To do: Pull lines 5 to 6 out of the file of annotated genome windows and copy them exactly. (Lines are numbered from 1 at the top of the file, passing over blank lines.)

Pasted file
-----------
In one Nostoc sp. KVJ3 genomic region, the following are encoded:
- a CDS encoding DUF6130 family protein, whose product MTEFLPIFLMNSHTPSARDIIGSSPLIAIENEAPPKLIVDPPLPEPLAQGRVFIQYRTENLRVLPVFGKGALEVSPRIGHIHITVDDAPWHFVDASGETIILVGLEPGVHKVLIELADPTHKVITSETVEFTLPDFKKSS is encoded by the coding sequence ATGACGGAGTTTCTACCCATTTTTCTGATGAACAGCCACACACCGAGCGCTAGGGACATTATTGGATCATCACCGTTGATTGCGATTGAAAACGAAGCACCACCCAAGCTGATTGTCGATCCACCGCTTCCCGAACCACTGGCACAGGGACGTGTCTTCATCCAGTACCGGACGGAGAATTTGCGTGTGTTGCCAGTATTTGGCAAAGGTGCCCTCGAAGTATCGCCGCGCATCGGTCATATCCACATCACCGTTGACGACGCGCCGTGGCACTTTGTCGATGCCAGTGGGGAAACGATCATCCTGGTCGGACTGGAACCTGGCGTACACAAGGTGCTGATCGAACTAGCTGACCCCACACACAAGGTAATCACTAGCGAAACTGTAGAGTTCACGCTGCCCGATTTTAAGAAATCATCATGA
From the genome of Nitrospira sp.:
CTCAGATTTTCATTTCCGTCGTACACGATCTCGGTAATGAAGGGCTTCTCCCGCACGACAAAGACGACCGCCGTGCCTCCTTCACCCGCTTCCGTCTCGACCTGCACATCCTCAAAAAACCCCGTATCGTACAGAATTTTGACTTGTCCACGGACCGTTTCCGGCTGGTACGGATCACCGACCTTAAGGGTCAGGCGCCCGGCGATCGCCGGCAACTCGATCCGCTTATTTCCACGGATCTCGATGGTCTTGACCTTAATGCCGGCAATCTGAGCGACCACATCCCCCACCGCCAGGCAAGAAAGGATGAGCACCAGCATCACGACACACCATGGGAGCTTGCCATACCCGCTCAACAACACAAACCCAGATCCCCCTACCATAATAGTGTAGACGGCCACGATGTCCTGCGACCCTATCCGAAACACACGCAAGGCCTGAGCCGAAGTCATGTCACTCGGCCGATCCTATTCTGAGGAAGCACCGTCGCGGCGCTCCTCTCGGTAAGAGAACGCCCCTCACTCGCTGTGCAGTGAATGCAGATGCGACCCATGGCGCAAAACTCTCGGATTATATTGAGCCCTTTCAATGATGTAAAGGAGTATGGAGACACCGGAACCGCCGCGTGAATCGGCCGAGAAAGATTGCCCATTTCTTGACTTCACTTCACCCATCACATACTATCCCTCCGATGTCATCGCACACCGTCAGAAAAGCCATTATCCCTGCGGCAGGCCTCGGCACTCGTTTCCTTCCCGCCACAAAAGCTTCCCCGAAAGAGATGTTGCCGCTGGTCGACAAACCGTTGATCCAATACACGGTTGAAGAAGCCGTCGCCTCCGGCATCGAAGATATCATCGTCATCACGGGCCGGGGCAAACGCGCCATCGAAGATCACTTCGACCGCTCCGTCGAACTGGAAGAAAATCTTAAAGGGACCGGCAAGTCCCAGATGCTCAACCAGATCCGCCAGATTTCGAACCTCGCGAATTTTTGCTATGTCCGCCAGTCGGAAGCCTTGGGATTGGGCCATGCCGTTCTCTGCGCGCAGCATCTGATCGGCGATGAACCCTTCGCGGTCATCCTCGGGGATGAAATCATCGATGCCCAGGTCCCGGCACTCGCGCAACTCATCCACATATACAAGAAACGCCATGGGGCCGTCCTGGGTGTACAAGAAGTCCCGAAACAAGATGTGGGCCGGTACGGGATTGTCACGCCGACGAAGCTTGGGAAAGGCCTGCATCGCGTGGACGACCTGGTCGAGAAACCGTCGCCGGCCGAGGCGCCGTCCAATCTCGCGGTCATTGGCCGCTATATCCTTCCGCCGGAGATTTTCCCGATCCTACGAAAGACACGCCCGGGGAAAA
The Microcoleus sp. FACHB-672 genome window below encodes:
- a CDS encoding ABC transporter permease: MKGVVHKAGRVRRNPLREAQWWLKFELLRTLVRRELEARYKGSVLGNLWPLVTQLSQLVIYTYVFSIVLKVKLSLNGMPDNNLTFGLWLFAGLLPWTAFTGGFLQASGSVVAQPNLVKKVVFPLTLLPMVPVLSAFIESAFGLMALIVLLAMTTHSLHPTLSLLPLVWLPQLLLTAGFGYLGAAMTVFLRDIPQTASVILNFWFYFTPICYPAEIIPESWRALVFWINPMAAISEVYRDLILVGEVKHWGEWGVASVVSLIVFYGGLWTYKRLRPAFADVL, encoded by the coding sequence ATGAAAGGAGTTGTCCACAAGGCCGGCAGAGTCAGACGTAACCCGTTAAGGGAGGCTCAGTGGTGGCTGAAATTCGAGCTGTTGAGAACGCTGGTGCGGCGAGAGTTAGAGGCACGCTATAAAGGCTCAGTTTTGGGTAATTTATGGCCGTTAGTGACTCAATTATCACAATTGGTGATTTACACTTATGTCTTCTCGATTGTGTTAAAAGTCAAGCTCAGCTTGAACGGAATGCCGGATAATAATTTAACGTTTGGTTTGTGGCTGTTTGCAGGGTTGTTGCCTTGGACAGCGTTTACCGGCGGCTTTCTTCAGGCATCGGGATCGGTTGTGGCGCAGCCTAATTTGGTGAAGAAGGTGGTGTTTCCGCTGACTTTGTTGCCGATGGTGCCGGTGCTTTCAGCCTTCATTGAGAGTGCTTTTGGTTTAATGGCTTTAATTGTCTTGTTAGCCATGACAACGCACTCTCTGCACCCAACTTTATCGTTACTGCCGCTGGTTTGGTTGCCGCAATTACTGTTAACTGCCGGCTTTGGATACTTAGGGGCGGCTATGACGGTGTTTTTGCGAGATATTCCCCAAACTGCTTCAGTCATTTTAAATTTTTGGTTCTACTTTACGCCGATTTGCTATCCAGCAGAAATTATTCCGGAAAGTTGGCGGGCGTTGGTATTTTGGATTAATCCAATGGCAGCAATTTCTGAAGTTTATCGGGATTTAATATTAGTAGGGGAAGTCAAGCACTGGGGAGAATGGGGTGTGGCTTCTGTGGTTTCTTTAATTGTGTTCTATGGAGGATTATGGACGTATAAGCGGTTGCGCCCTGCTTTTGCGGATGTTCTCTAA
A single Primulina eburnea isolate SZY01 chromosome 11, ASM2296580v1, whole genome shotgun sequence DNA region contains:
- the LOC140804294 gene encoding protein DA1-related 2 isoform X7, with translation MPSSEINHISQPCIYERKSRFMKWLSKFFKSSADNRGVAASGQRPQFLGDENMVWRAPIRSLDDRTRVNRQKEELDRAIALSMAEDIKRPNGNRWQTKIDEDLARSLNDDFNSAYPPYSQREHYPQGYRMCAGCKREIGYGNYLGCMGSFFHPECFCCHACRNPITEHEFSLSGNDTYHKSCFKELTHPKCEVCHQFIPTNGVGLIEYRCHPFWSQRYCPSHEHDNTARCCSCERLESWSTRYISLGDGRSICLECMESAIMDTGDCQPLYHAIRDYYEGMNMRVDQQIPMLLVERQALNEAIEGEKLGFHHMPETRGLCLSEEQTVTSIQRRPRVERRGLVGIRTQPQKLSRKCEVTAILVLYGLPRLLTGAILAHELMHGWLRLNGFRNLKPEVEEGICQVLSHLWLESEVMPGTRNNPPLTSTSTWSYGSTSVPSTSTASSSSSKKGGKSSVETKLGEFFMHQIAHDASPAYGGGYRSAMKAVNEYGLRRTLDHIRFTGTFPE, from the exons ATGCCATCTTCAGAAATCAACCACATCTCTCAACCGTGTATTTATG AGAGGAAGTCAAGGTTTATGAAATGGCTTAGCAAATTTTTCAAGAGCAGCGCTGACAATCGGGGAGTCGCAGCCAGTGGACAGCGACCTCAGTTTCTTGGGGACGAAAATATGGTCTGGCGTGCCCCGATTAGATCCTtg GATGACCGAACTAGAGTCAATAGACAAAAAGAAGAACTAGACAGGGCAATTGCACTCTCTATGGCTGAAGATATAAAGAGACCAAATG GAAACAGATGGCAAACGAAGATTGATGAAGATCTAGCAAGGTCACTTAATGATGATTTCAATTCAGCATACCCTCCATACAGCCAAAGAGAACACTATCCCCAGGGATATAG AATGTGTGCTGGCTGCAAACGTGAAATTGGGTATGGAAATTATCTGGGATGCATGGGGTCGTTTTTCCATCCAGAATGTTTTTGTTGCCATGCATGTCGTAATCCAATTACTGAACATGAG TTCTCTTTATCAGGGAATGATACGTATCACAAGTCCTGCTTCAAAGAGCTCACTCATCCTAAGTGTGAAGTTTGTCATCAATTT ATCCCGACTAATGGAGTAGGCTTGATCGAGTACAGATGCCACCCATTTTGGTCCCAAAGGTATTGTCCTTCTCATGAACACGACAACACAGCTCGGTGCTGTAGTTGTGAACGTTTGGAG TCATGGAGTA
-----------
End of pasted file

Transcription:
The Microcoleus sp. FACHB-672 genome window below encodes:
- a CDS encoding ABC transporter permease: MKGVVHKAGRVRRNPLREAQWWLKFELLRTLVRRELEARYKGSVLGNLWPLVTQLSQLVIYTYVFSIVLKVKLSLNGMPDNNLTFGLWLFAGLLPWTAFTGGFLQASGSVVAQPNLVKKVVFPLTLLPMVPVLSAFIESAFGLMALIVLLAMTTHSLHPTLSLLPLVWLPQLLLTAGFGYLGAAMTVFLRDIPQTASVILNFWFYFTPICYPAEIIPESWRALVFWINPMAAISEVYRDLILVGEVKHWGEWGVASVVSLIVFYGGLWTYKRLRPAFADVL, encoded by the coding sequence ATGAAAGGAGTTGTCCACAAGGCCGGCAGAGTCAGACGTAACCCGTTAAGGGAGGCTCAGTGGTGGCTGAAATTCGAGCTGTTGAGAACGCTGGTGCGGCGAGAGTTAGAGGCACGCTATAAAGGCTCAGTTTTGGGTAATTTATGGCCGTTAGTGACTCAATTATCACAATTGGTGATTTACACTTATGTCTTCTCGATTGTGTTAAAAGTCAAGCTCAGCTTGAACGGAATGCCGGATAATAATTTAACGTTTGGTTTGTGGCTGTTTGCAGGGTTGTTGCCTTGGACAGCGTTTACCGGCGGCTTTCTTCAGGCATCGGGATCGGTTGTGGCGCAGCCTAATTTGGTGAAGAAGGTGGTGTTTCCGCTGACTTTGTTGCCGATGGTGCCGGTGCTTTCAGCCTTCATTGAGAGTGCTTTTGGTTTAATGGCTTTAATTGTCTTGTTAGCCATGACAACGCACTCTCTGCACCCAACTTTATCGTTACTGCCGCTGGTTTGGTTGCCGCAATTACTGTTAACTGCCGGCTTTGGATACTTAGGGGCGGCTATGACGGTGTTTTTGCGAGATATTCCCCAAACTGCTTCAGTCATTTTAAATTTTTGGTTCTACTTTACGCCGATTTGCTATCCAGCAGAAATTATTCCGGAAAGTTGGCGGGCGTTGGTATTTTGGATTAATCCAATGGCAGCAATTTCTGAAGTTTATCGGGATTTAATATTAGTAGGGGAAGTCAAGCACTGGGGAGAATGGGGTGTGGCTTCTGTGGTTTCTTTAATTGTGTTCTATGGAGGATTATGGACGTATAAGCGGTTGCGCCCTGCTTTTGCGGATGTTCTCTAA